Global Economy Faces Trouble
CHARLES J. HANLEY
Oct. 26, 1997
The talk these prosperous days, from Wall Street to Wuhan, is of boundless economic horizons. But just over the horizon lies a familiar patch of troubled waters, a blue-green whirlpool called the Persian Gulf.
As the global economy sped ahead in 1997, navigating through market dips and Asian currency scares, optimists began speculating about a ``repeal'' of the laws of boom and bust. But they'd better repeal the laws of internal combustion first.
A check of America's gas tank tells you why: The United States is importing more than half the oil it burns. And Persian Gulf petroleum is even more important elsewhere in the world economy, especially in parts of Asia where the optimism already is tempered by currency crises and stockmarket slumps.
It's been a generation since the industrial world first learned what an oil crisis could mean.
At that time, in 1973, an Arab embargo led to a quadrupling of oil prices and a world recession. A few years later, Iran's revolution produced another global oil squeeze and economic slump.
In those years, the United States relied on imports for as little as one-third of its oil.
The new heavy dependence on foreign oil troubles some in Washington. Hazel O'Leary, the former energy secretary, said earlier this year that ``we need a wake-up call'' that only a new oil price shock might provide.
Oil traders, of course, don't need reminders. When the U.S. aircraft carrier Nimitz rushed to the Persian Gulf this month, amid heightening tensions there, crude oil prices jumped almost $2 a barrel, to more than $23.
That ``crisis of the month'' may be subsiding, but the twists and turns of the Gulf whirlpool remain unpredictable:
_In the Gulf's tight quarters, crowded with American, Iranian and other naval vessels, miscalculations and mishaps easily can escalate into confrontation.
_Iran and Iraq might clash over Iraq's sheltering of anti-Iranian guerrillas, a flashpoint for tensions in recent weeks.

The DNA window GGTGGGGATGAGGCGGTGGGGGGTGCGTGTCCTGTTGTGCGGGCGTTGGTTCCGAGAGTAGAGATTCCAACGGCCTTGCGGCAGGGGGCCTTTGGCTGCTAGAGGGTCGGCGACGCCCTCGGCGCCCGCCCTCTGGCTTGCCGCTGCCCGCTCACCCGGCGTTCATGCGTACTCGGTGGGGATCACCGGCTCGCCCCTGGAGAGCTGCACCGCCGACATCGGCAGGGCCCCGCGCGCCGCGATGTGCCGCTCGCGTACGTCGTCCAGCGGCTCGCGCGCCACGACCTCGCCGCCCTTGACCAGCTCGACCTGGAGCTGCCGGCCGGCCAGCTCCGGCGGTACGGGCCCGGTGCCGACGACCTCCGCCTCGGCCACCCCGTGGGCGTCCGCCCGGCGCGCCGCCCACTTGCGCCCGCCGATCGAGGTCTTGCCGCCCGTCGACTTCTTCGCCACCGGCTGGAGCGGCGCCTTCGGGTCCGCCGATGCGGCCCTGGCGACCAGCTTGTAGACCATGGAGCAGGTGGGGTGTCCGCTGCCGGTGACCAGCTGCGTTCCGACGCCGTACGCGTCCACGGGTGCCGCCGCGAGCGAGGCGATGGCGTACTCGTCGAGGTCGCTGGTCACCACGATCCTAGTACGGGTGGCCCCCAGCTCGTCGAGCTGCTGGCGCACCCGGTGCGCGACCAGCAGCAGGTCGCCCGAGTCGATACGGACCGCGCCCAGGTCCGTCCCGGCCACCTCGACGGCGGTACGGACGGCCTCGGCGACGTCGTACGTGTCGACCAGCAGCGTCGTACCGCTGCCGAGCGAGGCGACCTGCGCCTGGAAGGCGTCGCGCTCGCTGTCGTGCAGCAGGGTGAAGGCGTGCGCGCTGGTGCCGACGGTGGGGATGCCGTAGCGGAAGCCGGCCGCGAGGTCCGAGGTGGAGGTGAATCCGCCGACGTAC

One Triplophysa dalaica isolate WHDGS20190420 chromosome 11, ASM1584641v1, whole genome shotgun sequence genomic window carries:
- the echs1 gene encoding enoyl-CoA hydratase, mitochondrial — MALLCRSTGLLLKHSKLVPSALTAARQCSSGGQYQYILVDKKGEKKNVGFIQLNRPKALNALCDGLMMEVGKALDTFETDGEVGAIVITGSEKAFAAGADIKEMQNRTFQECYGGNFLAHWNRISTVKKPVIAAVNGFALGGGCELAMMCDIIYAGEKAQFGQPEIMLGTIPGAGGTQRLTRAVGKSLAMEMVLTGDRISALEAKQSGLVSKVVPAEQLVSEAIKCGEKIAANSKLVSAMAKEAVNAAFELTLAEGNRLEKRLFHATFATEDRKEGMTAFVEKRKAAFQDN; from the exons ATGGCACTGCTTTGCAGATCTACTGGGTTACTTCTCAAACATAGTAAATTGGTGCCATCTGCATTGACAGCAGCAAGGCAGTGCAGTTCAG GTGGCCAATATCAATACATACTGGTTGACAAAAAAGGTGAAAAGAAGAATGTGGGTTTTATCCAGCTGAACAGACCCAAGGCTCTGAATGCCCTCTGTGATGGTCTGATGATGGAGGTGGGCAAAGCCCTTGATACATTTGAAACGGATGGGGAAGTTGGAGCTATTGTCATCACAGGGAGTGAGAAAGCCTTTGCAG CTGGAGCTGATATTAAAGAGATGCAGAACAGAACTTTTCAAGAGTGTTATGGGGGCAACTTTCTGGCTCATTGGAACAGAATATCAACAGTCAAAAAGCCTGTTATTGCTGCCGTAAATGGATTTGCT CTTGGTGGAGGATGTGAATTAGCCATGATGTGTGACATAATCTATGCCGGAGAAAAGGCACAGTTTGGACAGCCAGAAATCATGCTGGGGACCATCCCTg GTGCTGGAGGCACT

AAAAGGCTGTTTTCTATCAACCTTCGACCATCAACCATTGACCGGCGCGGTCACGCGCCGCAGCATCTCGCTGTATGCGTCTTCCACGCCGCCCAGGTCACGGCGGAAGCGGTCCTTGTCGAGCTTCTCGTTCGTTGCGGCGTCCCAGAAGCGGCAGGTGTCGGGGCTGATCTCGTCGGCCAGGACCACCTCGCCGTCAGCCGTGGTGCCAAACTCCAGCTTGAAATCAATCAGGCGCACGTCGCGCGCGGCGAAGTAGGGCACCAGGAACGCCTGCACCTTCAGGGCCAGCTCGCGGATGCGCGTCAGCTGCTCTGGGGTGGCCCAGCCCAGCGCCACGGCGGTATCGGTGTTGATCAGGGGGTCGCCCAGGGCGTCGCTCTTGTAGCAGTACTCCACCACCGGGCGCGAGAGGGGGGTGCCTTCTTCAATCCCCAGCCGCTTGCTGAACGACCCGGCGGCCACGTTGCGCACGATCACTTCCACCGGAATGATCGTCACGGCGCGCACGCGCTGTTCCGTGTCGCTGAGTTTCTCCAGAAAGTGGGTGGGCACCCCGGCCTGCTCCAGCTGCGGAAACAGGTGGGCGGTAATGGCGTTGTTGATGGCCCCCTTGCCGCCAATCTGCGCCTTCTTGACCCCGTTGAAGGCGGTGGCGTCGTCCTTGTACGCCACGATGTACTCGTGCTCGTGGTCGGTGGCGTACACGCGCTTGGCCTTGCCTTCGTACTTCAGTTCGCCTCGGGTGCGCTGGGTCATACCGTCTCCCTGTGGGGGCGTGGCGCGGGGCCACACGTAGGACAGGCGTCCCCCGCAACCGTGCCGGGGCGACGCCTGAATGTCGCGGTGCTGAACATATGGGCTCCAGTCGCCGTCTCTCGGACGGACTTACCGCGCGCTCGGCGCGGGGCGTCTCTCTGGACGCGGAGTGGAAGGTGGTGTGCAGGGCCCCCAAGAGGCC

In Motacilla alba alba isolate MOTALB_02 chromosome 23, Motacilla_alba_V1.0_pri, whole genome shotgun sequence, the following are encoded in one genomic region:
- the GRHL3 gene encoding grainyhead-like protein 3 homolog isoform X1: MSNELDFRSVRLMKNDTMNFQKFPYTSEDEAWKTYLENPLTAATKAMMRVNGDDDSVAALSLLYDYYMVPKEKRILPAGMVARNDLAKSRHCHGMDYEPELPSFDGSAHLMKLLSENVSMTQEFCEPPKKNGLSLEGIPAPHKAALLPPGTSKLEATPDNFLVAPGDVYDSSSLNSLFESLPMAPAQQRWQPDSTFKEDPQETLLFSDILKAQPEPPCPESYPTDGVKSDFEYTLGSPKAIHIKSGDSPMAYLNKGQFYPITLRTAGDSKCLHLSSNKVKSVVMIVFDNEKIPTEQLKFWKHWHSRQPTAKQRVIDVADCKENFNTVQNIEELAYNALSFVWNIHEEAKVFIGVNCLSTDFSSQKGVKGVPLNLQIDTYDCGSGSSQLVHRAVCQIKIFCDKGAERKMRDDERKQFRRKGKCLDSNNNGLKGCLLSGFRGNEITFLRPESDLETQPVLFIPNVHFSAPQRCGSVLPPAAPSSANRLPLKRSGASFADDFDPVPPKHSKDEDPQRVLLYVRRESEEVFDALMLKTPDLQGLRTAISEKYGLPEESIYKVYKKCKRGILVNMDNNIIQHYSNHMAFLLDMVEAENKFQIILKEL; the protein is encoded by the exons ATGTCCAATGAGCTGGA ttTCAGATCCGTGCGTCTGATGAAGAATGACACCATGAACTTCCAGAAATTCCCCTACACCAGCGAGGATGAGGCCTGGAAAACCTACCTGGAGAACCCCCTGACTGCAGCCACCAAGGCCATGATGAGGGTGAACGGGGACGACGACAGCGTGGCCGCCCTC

_Iraq might draw U.S. or broader international retaliation if it violates ``no-fly'' zones or rejects U.N. weapons inspections.
_Terrorists might again attack American forces in the region. If an Iranian link is uncovered, a major Gulf showdown could result.
Crises like these would each affect the flow of oil in different ways. For one thing, long-distance pipelines make the region less dependent on Gulf shipping than it once was. But any Gulf conflict inevitably would drive oil prices up sharply and quickly. And the waves and ripples from such an emergency, even if short-lived, would reach everywhere.
America's oil imports have been climbing since the mid-1980s, as domestic oil production declined by more than 25 percent. The U.S. appetite grew in the '90s with the booming economy and the popularity of sport utilities and other gas-hungry vehicles. So far this year, imports have supplied 55 percent of consumption, one-fifth of that coming from the Persian Gulf.
In Asia, the heavier dependence grew even more quickly.
China, an oil producer, became an oil importer in 1993 as it modernized industry from coastal Shanghai to inland Wuhan. Expanding automobile ownership across East Asia may help boost global consumption from today's 73 million barrels a day to over 90 million by 2010, energy analysts say.
Already operating at more than 90 percent capacity, oil producers will scramble to keep up. The big energy companies have big plans for the Caucasus and Central Asia, but the flow from many of those fields lies years over the horizon.
Until then, the Gulf, with its oil and its crises, lies comfortably _ and uncomfortably _ closer at hand. It's a fact of life sometimes forgotten as stock indexes have risen on Wall Street, but never forgotten in the whirlpool itself.
``My job is stability,'' a U.S. destroyer captain told a reporter in the Gulf earlier this year. ``Because if this neck of the world blew up, what would really suffer is the world economy. That's what it all comes back to _ economics.''
EDITOR'S NOTE _ Charles J. Hanley has reported on international affairs for The Associated Press since 1976.